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FAQs for the People with Disabilities


Why do I need to purchase a license?
How do I reapply for a Class Q Permit?
Where can I get more information on where to hunt/fish?
What’s being done by the DNR to provide access for hunting and fishing?
What is the Physically Challenged Advisory Board?

Why do I need to purchase a license?

The WVDNR is responsible for the conservation of the state’s fish and wildlife species, while providing recreational opportunities for the state’s wildlife enthusiasts. Though these programs benefit the majority of the state’s citizens, more than 95% of the funding for these activities comes from hunters and anglers. Because the majority of this funding is derived from hunting and fishing license fees, these programs have limited revenue sources.

To put it into perspective, the expense involved in the construction of a single accessible pier is approximately $20,000. The DNR will be spending nearly a quarter of a million dollars of license revenue over the next 10 years for the enhancement of accessibility sites. Since 1999, the DNR has developed 22 accessible sites; again, paid solely from license revenue. Therefore, the DNR hopes you would agree that the small fee you will now be required to pay to fish or hunt is reasonable to assure that recreational opportunities exist for everyone.

In regards to the original intention of the Class Q permit being offered as a free license; the Class Q permit was created in 1981 to allow hunters with disabilities the ability to hunt from a motorized vehicle. Class Q holders were still required to buy a hunting license. In fact, it wasn’t until years later that the fees for a Class A and B license did not apply to Class Q holders. The Physically Challenged Advisory Board recommended that the Class Q be treated as a permit and not as a free license, and supported the change in legislation that took place in 2005.

The Board strongly believes that all wildlife enthusiasts (which includes the people with disabilities) should be treated the same and that recreational opportunities exist for everyone?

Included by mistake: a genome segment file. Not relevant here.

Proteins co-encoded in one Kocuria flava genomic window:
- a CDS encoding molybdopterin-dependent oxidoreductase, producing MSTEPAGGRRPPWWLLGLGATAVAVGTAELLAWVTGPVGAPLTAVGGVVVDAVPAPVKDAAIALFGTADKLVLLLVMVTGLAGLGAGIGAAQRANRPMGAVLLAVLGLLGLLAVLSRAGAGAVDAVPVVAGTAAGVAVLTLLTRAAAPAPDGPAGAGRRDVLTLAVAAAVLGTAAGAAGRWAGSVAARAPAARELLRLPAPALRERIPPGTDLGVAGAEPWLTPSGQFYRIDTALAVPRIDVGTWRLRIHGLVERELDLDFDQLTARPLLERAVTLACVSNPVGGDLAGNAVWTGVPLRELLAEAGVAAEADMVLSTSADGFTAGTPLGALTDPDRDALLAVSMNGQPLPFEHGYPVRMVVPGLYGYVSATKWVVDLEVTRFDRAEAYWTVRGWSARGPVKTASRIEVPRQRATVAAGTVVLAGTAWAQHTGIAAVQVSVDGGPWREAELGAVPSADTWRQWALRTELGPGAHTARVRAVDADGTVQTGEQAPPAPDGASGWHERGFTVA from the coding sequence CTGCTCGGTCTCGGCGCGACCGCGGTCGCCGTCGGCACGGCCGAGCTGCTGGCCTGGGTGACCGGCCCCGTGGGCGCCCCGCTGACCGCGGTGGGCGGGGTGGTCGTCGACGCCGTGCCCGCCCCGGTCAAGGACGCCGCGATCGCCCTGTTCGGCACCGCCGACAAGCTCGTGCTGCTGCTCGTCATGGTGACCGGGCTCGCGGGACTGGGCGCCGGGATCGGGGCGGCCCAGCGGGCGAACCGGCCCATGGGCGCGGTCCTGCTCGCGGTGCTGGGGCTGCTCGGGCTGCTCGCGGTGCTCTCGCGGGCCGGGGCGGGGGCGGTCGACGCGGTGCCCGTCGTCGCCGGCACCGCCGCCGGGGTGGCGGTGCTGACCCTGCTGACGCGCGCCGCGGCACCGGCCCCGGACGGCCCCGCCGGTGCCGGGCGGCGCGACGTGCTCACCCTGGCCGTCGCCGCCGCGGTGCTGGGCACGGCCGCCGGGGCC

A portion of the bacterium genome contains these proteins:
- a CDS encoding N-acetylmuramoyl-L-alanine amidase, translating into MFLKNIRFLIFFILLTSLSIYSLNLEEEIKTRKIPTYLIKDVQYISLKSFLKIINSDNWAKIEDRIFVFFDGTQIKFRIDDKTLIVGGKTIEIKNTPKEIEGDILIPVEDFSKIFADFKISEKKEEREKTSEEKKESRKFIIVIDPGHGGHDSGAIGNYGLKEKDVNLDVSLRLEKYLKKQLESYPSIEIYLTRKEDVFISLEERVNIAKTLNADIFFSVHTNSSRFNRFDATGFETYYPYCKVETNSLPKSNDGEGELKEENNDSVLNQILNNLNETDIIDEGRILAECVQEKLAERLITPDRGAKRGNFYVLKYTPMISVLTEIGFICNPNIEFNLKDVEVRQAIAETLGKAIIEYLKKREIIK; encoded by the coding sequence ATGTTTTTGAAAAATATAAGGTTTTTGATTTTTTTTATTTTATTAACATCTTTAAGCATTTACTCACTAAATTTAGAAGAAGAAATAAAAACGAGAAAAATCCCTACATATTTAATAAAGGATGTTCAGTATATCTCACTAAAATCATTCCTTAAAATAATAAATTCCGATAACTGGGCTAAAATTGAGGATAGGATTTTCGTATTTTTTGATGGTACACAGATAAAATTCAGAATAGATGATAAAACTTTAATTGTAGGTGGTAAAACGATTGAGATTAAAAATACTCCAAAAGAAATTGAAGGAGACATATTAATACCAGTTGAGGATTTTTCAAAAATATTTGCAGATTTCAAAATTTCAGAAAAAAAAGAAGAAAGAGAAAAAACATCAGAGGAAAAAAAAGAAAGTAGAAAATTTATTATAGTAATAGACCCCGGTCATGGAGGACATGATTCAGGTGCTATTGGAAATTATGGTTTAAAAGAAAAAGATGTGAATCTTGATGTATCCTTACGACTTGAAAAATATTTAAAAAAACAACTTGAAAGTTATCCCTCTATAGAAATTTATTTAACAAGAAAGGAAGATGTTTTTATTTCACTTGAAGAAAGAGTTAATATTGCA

How do I reapply for a Class Q Permit?

Class Q applications are available by contacting the DNR license unit at (304) 558-2771, your local DNR District Office, or the County Clerk’s Office, or they can be downloaded by visiting the DNR Website at www.wvdnr.gov

Where can I get more information on where to hunt/fish?

Information on hunting and fishing opportunities for people with disabilities is available by visiting the DNR website at www.wvdnr.gov or by contacting your local DNR District Office.

What’s being done by the DNR to provide access for hunting and fishing?

The Physically Challenged Advisory Board, along with the West Virginia Coordinator for the Americans with Disabilities Act, recently approved a Strategic Plan developed by the DNR’s Wildlife Resources Section to improve access areas for anglers and hunters with disabilities. Under this Strategic Plan, the DNR will develop 12 additional public fishing access sites for anglers with disabilities and designate Class Q roads on Wildlife Management Areas across the state over the next 10 years, providing a variety of access opportunities over a wider geographic area.


What is the Physically Challenged Advisory Board?

The DNR recognizes the importance of providing hunting and fishing areas accessible to wildlife enthusiasts with disabilities. In 1999, the DNR created the Physically Challenged Advisory Board consisting of representatives appointed by the Director who represent a variety of disabilities and geographic areas of the state to address the special needs of our citizens. Over the past six years the Board has done a great deal of work resulting in the addition of 22 accessible sites for anglers, provided additional lakes for seasonal use by Class Q, provided additional Class Q roads for hunters with disabilities, and established the Class Q antlerless deer seasons.

The Physically Challenged Advisory Board is working on this plan to guide the Wildlife Resources Section towards the improvement of accessible sites. The development of new public access, as identified in our Strategic Plan, will provide the diversity of hunting and fishing experiences expected by hunters and anglers with disabilities.


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